Internet connected devices such as TVs and fridges are becoming a popular addition to homes. However, homeowners may soon be able to control their homes using toys, thanks to Google. The company has published a patent suggesting that toys may not only be able to operate household appliances such as light switches and washing machines, but also communicate with children as well as adults.
The patent, which has been described as “creepy,” would see toys being able to act upon command, turning their heads to look directly at the person giving instructions and even changing their facial expressions.
“To express interest, an anthropomorphic device may open its eyes, lift its head and/or focus its gaze on the user,” the patent states.
The patent also states that the toys would appeal to children and adults. Children would be drawn to the devices because of their “cute” look, whilst adults would find them easier to interact with compared to other devices.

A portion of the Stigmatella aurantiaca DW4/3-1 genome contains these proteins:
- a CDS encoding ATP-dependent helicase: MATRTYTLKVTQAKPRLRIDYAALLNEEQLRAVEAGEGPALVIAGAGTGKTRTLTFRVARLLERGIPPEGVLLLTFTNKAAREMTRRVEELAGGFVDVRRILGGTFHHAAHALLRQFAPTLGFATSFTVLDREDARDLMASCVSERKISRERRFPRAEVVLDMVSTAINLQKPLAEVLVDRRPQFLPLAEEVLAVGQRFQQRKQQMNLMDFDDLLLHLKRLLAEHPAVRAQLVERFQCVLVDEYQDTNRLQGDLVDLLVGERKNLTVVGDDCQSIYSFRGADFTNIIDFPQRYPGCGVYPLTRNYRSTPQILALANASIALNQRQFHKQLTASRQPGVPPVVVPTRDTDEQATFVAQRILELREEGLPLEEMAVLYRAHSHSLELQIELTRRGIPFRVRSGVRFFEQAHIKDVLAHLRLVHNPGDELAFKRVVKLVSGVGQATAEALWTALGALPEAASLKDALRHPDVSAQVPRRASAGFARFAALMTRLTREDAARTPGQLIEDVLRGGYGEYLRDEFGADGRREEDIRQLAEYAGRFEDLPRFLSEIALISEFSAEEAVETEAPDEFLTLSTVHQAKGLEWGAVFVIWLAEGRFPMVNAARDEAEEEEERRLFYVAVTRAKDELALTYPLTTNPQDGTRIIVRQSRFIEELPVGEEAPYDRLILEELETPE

In addition to washing machines and light switches, the toys would also be able to operate a variety of other household devices, including TVs and DVD players.
Whilst the idea may sound appealing to some homeowners, there have been concerns over privacy. The toys would contain cameras and microphones, which means that homeowners could find their conversations being recorded.
Emma Carr, the director of Big Brother Watch, voiced her concerns over the idea, saying: “When those devices are aimed specifically at children, then for many this will step over the creepy line.”
“Children should be able to play in private and shouldn’t have to fear this sort of passive invasion of their privacy. It is simply unnecessary.”
Those concerned about privacy do not need to worry yet, as the idea, which was created by Google’s R&D division, may not even be put into production.
A spokesperson for the company said that employees may come up with many ideas, but not all of them become actual products.
“Some of those ideas later mature into real products or services, some don’t,” the spokesperson said.